The starting learning rate is 0.0002, the mini-batch size is 128, the number of iterations is 120, and the classifier’s detection accuracy is 99.7% when using raw ECG data. As illustrated in Fig 12, these two forms of confusion matrices correlate to the result’s accuracy, sensitivity, specificity, anomaly prediction (Precision), and mean prediction utilizing the proposed AlexNet classifier, respectively. The accuracy and loss curves are shown in Figs 1315 as a function of the initial learning rate (η), mini-batch size, and the number of iterations, respectively.

thumbnail
Fig 12. The proposed deep learning confusion matrix model based on AlexNet.

https://doi.org/10.1371/journal.pone.0274225.g012

Normal, Premature Ventricular Contraction (PVC), Premature Atrial Contraction (APC), and Right Bundle Branch Block (RBBB) strokes were all collected from this database and chosen for this study. Several varieties that display characteristics simultaneously are selected from the four types listed above. These findings match recordings from the precordial and limb leads and patients I17, I20, I22, and I71. From this database, a total of 1200 heartbeats were recovered. These beats are used in AlexNet Classifier’s classification training and performance evaluation.

The ROC curves of the model are shown in Fig 16.

Table 1 displays the test set specificity, sensitivity, and positive prediction performance of the improved AlexNet Classifier with a real Gaussian core. It displays the percentage of correct classifications in terms of ST, SP, PP, and ACC for a particular category (stroke type). According to simulation data, the RBBB type has the highest accuracy of 98.33% in each class, while the PVC type has the lowest accuracy of 96.50%. The classification accuracy was 97.17% for APC types and 97% for NORMAL kinds for the other categories. Furthermore, the RBBB types’ classification sensitivity was 99.85%. For all four categories, the classification specificity was greater than 94%.

thumbnail
Table 1. Collective result performance analysis and classification result using FFT and improved AlexNet.

https://doi.org/10.1371/journal.pone.0274225.t001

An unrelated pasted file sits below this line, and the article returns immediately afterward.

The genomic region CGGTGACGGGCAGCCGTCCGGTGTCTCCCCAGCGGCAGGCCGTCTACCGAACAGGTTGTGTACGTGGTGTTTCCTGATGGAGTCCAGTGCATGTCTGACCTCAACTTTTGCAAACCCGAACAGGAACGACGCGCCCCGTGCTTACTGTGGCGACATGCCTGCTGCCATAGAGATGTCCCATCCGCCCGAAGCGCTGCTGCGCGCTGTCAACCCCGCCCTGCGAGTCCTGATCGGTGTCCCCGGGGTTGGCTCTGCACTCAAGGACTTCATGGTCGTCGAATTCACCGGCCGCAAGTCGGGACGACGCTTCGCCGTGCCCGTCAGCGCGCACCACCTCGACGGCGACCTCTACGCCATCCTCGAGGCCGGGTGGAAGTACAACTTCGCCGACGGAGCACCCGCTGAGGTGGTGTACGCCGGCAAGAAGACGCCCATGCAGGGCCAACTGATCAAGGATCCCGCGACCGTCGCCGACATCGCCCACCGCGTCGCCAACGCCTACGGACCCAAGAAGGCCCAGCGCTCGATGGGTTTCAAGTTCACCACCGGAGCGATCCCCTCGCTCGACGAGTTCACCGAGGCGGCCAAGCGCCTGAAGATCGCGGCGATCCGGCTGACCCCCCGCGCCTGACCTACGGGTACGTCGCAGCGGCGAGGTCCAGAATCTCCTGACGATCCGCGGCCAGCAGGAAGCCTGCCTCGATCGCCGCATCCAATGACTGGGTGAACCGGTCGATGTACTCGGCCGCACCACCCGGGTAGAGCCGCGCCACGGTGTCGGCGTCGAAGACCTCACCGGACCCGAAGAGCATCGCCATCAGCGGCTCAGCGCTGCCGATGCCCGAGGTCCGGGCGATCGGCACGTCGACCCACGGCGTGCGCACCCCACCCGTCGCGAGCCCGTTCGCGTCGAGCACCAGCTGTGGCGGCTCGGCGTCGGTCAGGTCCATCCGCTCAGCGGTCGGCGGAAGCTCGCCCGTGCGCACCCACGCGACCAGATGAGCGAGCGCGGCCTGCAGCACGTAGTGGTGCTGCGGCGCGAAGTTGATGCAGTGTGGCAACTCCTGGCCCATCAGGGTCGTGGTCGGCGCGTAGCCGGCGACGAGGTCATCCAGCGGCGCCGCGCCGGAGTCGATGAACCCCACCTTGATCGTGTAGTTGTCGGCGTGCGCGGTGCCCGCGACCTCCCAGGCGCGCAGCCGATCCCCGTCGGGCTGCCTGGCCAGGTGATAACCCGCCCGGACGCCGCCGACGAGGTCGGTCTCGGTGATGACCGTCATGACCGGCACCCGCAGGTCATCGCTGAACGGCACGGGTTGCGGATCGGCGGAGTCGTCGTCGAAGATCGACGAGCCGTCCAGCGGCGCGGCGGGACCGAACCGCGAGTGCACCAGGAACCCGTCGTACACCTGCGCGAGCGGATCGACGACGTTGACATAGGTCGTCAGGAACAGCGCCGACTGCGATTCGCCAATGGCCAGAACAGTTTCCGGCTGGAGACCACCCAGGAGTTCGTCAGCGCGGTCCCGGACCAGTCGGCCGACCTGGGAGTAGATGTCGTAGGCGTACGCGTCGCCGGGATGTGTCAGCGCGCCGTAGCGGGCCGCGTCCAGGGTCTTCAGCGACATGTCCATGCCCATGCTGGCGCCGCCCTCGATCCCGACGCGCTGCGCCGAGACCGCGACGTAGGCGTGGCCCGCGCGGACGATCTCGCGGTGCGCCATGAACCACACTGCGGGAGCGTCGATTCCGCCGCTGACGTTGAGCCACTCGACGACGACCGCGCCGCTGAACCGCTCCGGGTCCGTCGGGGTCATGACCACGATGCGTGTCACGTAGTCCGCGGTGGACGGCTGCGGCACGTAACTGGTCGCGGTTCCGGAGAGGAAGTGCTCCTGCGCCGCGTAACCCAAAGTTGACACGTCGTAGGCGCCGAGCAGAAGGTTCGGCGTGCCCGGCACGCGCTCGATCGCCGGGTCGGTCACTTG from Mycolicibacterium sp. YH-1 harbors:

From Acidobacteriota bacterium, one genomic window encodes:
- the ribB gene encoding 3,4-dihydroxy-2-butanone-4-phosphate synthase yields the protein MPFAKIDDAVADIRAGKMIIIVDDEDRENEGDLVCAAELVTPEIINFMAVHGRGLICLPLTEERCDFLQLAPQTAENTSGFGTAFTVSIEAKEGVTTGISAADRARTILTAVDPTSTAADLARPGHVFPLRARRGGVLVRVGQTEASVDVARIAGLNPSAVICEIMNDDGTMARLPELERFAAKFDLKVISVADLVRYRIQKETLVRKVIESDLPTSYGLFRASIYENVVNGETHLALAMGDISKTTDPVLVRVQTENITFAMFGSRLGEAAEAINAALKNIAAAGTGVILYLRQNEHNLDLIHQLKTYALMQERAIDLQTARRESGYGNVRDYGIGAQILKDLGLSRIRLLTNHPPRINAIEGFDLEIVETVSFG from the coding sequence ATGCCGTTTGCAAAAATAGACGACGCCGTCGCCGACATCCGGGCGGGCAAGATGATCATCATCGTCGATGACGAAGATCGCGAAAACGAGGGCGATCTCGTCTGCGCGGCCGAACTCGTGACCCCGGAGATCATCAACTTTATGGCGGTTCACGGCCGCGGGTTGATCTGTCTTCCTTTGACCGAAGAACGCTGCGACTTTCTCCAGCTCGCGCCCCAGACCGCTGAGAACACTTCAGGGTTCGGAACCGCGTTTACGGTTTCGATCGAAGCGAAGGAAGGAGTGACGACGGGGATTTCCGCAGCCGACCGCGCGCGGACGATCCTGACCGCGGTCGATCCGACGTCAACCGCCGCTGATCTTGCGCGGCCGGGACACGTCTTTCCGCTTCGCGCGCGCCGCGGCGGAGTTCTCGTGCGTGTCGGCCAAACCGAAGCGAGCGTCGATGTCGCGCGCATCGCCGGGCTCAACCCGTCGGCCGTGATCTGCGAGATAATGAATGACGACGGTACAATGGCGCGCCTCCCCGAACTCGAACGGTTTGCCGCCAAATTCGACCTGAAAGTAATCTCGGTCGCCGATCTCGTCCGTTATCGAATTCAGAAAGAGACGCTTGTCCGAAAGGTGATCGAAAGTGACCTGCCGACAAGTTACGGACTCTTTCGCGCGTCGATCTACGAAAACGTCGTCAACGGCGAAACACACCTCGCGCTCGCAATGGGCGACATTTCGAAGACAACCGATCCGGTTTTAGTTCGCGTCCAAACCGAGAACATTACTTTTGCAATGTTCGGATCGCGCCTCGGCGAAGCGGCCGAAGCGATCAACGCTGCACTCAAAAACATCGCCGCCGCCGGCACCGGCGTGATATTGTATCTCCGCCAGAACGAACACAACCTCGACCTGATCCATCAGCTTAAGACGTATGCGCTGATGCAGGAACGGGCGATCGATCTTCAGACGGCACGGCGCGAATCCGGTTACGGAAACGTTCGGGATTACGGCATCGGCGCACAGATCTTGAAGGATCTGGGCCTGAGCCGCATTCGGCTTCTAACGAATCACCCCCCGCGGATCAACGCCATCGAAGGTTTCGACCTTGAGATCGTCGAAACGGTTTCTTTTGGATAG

FFT is used to detect peak amplitude and efficiently classify beats. It is discovered that the suggested FFT is 99.7% efficient in peak detection when compared to existing discrete wavelet transform techniques. (6) (7) (8) (9)

Where,

TP (True Positives)—Total number of heart sounds correctly classified as abnormal.

TN (True Negatives)—the total number of heart sounds correctly classified as normal

FP (False Positives)—False-positive (FP)—the total number of heart sounds identified as abnormal but classified as normal.

FN (False Negatives)—False Negatives (FN)—The total number of cardiac sounds that have been identified as normal and marked as pathological.

The proposed FFT + AlexNet performance evaluation and various classification methods are shown in Fig 15 and Table 2. The comparative performance analysis of the proposed model is shown in Figs 17 and 18. AlexNet’s suggested transfer deep learning CNN approach achieves 99.7% accuracy, 98.3% sensitivity, 99.2% specificity, and 96.1% precision. The findings indicate that the proposed model outperforms other CNN algorithms regarding assessment measures. The WT with Feedforward neural network, FFT+ Multi-objective genetic algorithm, DFT with complex SVM, and WT with RF algorithm provided accuracy up to 88.2%, 98.70%, 98.25%, and 98.70%, respectively. Table 3 shows the comparison results of the proposed model and initial model based on Ranking based Average precision, F1-Score, Weighted Ranking Loss, and Coverage error. The results of the proposed FFT-based Improved ALEXNET algorithm performed better results based on F1-Score (98%) Coverage error(1.1189) and weighted ranking loss (0.0375). Compared to the initial model, the proposed algorithm produces better results.

thumbnail
Fig 17. The suggested model is compared to other ECG categorization algorithms.

https://doi.org/10.1371/journal.pone.0274225.g017

thumbnail
Table 3. Results of the proposed model with the initial model.

https://doi.org/10.1371/journal.pone.0274225.t003

5. Conclusion

The proposed biosignal ECG classification system shows that a probabilistic approach that combines improved AlexNet and Fast Fourier transform measurements provides better recognition accuracy than conventional classifiers. Fast Fourier transform extracts a simplified set of functions from the input ECG signal and it is classified using an improved AlexNet classifier. The proposed technique using AlexNet attains 99.7% accuracy, 98.3% sensitivity, 99.2% specificity, and 96.1% precision. The results show that the proposed model is better than the conventional algorithms in terms of evaluation measures. The simulations are carried out in a variety of scenarios to verify the functionality of the proposed model. The experimental data prove that the proposed classifier outperforms WT with a Feedforward neural network, FFT with a Multi-objective genetic algorithm, DFT with complex SVM, and WT with an RF algorithm in terms of accuracy, specificity, sensitivity, and precision.

References

  1. 1. Liu S., Shao J., Kong T., & Malekian R. (2020). ECG arrhythmia classification using high order spectrum and 2d graph Fourier transform. Applied Sciences, 10(14), 4741.
  2. 2. Ebrahimi, Z., Loni, M., Daneshtalab, M., & Gharehbaghi, A. (2020). A review on deep learning methods for ECG arrhythmia classification. Expert Systems with Applications: X, 7, 100033.
  3. 3. Deepa S. R., & Subramoniam M. (2021). Identification of Tachycardia from Ecg Signals Using Wavelet Transform and Feed Forward Neural Network. Annals of the Romanian Society for Cell Biology, 25(4), 2339–2346.